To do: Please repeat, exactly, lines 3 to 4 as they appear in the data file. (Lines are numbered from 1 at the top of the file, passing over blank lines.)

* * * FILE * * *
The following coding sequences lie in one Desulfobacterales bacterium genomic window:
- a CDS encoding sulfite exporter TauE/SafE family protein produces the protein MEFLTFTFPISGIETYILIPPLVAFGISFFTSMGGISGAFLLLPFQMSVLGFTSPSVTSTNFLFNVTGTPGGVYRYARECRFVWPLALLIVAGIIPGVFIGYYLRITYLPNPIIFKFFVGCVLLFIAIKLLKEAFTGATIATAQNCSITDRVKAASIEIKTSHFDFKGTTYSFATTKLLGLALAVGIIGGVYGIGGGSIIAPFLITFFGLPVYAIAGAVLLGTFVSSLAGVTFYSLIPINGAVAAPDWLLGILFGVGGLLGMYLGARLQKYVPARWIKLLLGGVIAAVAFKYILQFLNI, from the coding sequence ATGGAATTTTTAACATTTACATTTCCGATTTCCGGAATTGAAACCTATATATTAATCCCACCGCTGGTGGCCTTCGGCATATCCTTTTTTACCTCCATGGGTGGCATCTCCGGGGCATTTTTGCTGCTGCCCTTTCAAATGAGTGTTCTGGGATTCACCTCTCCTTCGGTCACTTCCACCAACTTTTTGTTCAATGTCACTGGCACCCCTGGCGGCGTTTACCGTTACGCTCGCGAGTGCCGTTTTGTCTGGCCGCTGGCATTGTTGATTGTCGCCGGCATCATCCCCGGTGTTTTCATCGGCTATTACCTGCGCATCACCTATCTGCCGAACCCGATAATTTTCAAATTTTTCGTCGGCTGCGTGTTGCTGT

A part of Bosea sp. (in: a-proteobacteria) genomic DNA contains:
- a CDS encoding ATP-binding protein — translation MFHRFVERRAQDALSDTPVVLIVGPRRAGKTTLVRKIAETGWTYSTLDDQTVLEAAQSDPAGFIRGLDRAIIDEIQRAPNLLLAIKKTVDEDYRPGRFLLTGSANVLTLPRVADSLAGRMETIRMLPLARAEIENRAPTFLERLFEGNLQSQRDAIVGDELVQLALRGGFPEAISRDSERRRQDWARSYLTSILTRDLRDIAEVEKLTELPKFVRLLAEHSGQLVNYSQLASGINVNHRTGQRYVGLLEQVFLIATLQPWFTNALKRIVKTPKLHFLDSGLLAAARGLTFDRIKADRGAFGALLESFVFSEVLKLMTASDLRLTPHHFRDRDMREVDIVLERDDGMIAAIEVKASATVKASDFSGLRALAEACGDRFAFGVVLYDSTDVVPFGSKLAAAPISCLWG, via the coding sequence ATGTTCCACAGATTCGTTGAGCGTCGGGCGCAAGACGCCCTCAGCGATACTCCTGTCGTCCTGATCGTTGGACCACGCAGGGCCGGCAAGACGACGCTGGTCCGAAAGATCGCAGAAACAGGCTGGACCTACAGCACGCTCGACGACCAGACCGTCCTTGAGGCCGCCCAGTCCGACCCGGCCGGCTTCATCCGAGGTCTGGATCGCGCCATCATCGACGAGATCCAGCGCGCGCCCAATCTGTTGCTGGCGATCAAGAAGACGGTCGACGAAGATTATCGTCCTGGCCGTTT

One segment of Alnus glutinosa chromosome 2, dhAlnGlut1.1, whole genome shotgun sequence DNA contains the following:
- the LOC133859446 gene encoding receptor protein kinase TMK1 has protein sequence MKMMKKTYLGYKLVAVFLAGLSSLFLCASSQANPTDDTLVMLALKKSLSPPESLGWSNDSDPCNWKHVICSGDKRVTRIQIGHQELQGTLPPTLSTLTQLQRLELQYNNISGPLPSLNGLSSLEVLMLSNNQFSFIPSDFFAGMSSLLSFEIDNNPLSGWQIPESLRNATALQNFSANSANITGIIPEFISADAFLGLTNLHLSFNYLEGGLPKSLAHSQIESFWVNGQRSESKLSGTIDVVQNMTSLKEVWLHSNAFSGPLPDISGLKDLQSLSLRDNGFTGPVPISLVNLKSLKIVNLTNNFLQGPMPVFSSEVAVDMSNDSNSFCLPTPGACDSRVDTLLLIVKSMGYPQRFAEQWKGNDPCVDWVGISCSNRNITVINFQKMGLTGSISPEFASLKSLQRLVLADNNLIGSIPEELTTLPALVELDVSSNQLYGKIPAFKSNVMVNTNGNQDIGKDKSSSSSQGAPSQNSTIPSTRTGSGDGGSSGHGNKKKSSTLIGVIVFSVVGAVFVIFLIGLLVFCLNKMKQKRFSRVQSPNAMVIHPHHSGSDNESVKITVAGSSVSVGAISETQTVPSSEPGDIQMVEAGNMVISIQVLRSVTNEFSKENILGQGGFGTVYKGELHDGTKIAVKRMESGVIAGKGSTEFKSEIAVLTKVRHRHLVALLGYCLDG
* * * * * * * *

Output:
A part of Bosea sp. (in: a-proteobacteria) genomic DNA contains:
- a CDS encoding ATP-binding protein — translation MFHRFVERRAQDALSDTPVVLIVGPRRAGKTTLVRKIAETGWTYSTLDDQTVLEAAQSDPAGFIRGLDRAIIDEIQRAPNLLLAIKKTVDEDYRPGRFLLTGSANVLTLPRVADSLAGRMETIRMLPLARAEIENRAPTFLERLFEGNLQSQRDAIVGDELVQLALRGGFPEAISRDSERRRQDWARSYLTSILTRDLRDIAEVEKLTELPKFVRLLAEHSGQLVNYSQLASGINVNHRTGQRYVGLLEQVFLIATLQPWFTNALKRIVKTPKLHFLDSGLLAAARGLTFDRIKADRGAFGALLESFVFSEVLKLMTASDLRLTPHHFRDRDMREVDIVLERDDGMIAAIEVKASATVKASDFSGLRALAEACGDRFAFGVVLYDSTDVVPFGSKLAAAPISCLWG, via the coding sequence ATGTTCCACAGATTCGTTGAGCGTCGGGCGCAAGACGCCCTCAGCGATACTCCTGTCGTCCTGATCGTTGGACCACGCAGGGCCGGCAAGACGACGCTGGTCCGAAAGATCGCAGAAACAGGCTGGACCTACAGCACGCTCGACGACCAGACCGTCCTTGAGGCCGCCCAGTCCGACCCGGCCGGCTTCATCCGAGGTCTGGATCGCGCCATCATCGACGAGATCCAGCGCGCGCCCAATCTGTTGCTGGCGATCAAGAAGACGGTCGACGAAGATTATCGTCCTGGCCGTTT